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  • State of the Field:Jews & Others
  • Ellen Eisenberg (bio)

In the mid-1990s, when I began to examine western Jewish responses to WWII-era removal and incarceration of Japanese Americans, I expected to find Jews prominent among those who recognized and protested the racism of that wartime policy. 1 Looking for evidence of Jewish opposition, I turned to the records of organizations engaged in what was then called inter-group work. Instead of uncovering opposition, I was surprised to discover that a prominent Jewish civil rights organization in Los Angeles secretly collaborated in disseminating anti-Japanese American propaganda, while most West Coast Jewish groups and individuals remained silent.2 My assumption that Jews would have, or should have, played a key role in opposing the policy was broadly shared: When I presented my findings at venues including scholarly conferences and community fora, audiences (particularly Jewish ones) were stunned and disappointed to hear that Jews did not lead the limited opposition to the policy and that one Jewish group had, in fact, played a key role in providing the propaganda to support it. Our shared reaction reflected the conventional wisdom that American Jews have “always” fought prejudice. Indeed, many community members expressed a belief that opposing racism and supporting civil rights is axiomatically Jewish, since Jewish values call for social justice.

Much of this conventional wisdom is rooted in the mid-twentieth century alliance between Jews and African Americans. Yet historians, while confirming disproportionate Jewish engagement in the Civil Rights Movement, generally present that alliance as the result of recent and specific communal memories rather than timeless values. As early as [End Page 283] 1977, Hasia Diner’s study of the period from 1915–1935 traced this “special relationship” to the persecution of East European Jews in their countries of origin, the challenges of adaptation and search for acceptance in America, and insecurity triggered by the Leo Frank trial and lynching in 1915.3 Michael Alexander’s Jazz Age Jews (2001) similarly saw specific communal memories–rather than timeless values–as the source of Jewish identification with African Americans.4 And in both of these cases, the “special relationship” involved not the American Jewish community as a whole, but specific subsets of Jews, based on their location in the United States, their class position, their acculturation (or lack thereof), and other factors. As Stuart Svonkin explained in Jews Against Prejudice (1997), “attempts by modern American Jews to legitimate their politics by reference to the Jewish tradition cannot be taken at face value.”5 Focusing on the postwar period, Svonkin cast Jewish racial liberalism as the product of a sense of “a latent anti-Semitism ready to erupt,” borne of historical experiences as early as European emancipation and as recent as the Holocaust.6 These studies anticipated more recent and increasingly nuanced accounts of Jewish-African American relationships that replace claims of long-standing values and communal consistency with situational, historically contingent explanations and recognition of variations over time and region.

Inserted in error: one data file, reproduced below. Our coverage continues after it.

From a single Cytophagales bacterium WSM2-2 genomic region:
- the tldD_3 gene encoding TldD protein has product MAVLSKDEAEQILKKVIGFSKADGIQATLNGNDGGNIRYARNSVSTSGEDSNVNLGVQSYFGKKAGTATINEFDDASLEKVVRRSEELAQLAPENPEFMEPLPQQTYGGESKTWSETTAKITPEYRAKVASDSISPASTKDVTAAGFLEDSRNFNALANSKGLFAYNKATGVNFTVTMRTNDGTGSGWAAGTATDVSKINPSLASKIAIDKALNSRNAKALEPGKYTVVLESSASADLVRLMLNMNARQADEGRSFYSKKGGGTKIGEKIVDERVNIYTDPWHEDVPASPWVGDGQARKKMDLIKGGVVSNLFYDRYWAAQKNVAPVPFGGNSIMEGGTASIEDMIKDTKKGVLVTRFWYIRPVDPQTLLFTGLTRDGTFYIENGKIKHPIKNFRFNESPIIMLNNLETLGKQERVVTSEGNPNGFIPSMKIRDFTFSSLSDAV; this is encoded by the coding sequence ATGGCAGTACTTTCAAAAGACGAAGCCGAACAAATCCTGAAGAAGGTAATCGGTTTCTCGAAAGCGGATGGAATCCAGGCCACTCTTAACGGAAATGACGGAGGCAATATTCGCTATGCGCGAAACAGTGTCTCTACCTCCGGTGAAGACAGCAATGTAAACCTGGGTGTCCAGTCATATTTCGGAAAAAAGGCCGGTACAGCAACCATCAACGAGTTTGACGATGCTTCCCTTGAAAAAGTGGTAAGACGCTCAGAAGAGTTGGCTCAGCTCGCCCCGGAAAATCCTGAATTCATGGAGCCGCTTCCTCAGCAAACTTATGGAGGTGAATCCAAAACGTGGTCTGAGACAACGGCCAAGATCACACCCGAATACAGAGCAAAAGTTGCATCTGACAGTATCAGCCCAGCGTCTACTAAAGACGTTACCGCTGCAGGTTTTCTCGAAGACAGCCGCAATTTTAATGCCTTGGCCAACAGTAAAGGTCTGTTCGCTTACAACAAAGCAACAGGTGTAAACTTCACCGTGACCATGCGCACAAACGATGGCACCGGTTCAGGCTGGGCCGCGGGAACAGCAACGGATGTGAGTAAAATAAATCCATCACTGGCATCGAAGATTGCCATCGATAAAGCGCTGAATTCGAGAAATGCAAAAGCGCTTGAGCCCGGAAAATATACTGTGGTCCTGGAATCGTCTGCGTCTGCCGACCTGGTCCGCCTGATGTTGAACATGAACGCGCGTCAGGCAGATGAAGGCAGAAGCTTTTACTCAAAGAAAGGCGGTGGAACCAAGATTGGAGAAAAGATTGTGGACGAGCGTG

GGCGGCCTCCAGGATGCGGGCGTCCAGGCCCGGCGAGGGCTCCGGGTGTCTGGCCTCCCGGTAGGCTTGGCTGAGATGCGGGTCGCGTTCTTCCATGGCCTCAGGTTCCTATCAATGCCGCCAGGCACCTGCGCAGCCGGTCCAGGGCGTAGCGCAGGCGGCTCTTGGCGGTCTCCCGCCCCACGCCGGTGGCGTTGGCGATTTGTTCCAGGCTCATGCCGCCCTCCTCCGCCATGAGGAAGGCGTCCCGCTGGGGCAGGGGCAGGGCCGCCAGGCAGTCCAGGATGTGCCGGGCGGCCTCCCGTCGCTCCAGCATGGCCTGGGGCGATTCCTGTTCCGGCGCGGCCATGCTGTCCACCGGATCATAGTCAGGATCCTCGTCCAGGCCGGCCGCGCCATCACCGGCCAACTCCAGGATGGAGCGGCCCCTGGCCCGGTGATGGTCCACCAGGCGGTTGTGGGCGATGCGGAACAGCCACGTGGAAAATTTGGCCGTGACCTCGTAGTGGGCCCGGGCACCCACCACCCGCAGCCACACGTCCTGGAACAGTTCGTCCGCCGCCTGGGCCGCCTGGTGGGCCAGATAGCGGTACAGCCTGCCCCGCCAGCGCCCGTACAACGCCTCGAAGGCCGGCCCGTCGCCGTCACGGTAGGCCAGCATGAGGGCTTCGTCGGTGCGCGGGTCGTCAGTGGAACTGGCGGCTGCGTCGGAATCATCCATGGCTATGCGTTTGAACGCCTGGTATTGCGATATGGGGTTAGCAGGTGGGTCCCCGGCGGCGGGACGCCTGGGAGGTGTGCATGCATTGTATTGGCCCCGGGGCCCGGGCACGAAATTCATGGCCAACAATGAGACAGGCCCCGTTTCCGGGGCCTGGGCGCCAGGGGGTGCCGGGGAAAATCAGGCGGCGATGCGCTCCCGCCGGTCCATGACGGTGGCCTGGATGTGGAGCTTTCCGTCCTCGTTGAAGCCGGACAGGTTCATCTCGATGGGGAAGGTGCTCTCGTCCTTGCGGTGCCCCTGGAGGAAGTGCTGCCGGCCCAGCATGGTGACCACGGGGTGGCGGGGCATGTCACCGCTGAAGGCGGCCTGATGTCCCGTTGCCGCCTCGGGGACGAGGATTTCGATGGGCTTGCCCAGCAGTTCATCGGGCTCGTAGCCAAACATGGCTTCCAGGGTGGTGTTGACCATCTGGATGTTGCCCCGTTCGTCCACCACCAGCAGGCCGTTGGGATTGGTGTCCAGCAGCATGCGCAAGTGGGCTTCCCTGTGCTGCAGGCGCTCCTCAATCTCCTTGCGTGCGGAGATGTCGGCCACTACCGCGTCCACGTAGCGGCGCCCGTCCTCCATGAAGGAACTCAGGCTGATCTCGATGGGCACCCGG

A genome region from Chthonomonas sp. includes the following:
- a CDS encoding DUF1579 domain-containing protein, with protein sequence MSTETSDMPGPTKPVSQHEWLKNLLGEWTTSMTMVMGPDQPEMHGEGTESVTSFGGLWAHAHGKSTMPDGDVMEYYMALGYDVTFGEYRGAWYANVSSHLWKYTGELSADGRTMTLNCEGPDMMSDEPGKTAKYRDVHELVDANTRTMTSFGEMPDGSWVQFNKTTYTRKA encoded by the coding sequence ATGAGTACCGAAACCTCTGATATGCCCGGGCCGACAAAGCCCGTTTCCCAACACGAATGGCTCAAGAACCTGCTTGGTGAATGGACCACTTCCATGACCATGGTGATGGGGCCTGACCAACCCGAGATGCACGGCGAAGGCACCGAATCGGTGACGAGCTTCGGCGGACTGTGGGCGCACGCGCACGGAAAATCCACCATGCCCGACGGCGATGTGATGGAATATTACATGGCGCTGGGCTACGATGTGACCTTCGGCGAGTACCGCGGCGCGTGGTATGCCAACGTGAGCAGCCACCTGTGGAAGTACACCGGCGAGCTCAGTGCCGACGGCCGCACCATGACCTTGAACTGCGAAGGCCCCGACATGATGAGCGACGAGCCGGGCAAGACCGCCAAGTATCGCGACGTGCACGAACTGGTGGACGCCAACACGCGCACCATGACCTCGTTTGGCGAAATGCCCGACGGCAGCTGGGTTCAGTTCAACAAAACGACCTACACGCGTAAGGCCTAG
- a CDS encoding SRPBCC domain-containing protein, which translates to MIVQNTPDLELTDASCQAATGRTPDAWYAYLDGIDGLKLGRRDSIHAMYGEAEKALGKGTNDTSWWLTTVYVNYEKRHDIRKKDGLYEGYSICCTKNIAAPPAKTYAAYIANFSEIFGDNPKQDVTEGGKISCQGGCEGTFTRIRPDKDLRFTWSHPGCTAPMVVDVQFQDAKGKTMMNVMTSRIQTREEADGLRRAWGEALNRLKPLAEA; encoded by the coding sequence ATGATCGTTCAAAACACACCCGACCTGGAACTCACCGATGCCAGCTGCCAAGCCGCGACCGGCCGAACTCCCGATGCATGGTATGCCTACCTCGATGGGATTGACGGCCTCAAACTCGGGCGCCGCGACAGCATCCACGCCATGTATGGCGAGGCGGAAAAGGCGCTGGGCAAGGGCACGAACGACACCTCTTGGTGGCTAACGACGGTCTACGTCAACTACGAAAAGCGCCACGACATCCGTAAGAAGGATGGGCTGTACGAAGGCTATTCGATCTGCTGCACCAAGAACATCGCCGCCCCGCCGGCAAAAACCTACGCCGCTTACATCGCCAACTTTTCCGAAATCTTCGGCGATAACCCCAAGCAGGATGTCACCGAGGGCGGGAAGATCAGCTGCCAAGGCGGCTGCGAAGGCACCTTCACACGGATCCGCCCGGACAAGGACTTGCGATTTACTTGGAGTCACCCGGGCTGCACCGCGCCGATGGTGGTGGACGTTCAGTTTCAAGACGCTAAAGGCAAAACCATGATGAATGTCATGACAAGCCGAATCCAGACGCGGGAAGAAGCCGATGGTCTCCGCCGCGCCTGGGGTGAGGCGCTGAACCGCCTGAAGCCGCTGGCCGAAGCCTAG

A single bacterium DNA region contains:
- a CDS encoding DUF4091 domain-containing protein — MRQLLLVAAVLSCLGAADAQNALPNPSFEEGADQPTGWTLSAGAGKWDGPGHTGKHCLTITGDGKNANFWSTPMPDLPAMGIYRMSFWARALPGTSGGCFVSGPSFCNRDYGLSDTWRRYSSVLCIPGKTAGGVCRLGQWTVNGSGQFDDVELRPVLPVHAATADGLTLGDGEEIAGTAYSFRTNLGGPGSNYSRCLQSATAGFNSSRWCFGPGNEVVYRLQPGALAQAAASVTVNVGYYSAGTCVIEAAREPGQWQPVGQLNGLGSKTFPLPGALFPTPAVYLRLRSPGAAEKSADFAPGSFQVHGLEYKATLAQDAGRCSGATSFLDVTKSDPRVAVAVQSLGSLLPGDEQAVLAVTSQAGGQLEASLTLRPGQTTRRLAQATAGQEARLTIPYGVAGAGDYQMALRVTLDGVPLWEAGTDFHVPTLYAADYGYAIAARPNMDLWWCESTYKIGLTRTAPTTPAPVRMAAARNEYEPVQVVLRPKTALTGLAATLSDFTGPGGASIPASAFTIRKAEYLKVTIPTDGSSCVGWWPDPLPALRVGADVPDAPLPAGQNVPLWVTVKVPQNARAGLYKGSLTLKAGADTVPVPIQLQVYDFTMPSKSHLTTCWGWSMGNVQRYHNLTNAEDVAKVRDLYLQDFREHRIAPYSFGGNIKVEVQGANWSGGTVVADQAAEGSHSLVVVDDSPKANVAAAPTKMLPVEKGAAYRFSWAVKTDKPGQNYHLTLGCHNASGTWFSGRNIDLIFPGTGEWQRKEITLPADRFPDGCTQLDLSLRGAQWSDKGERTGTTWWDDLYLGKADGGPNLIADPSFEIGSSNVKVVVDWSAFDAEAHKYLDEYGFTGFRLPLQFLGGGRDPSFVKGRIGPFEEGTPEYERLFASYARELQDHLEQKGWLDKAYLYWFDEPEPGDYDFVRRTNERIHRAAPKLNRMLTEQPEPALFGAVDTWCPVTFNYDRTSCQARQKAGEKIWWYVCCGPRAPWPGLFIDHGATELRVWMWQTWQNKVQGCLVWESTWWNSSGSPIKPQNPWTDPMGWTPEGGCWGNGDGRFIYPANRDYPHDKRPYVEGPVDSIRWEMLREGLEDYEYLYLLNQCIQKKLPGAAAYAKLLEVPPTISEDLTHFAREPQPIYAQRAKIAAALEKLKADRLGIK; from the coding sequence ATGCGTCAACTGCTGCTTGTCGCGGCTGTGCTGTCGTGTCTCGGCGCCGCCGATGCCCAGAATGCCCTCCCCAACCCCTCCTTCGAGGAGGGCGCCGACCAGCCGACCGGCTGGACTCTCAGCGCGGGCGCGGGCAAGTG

Recent revisions in our understanding of the Jewish-African American relationship reflect broader shifts in American ethnic/racial history, including increased attention to “whiteness” as a signifier of inclusion. The “racial turn” which has shaped scholarship on race, immigration and ethnicity since the 1990s, opened the door to questions about when Jews “became white” and how that identity impacted intergroup relations. Within American Jewish history, much of this scholarship centers on Jewish-African American relations, with historians such as Michael Rogin arguing that juxtaposition with and use of black culture was critical to Jews’ efforts to come to terms with their whiteness.7 Yet, more broadly, the racial turn in American history also greatly increased attention to Latino and Asian Americans, shifting conversations about [End Page 284] race from a binary black/white framework to a relational approach. In recent years, these changes have begun to inspire historians of American Jewry to go beyond the binary of Blacks and Jews to consider multi-faceted relationships among Jews, African Americans, Asians, Latinos, and (to a lesser degree) Native Americans, as well as internal relations within an increasingly diverse Jewish community.

This review charts recent and emerging directions in this scholarship, beginning with...


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pp. 283-301
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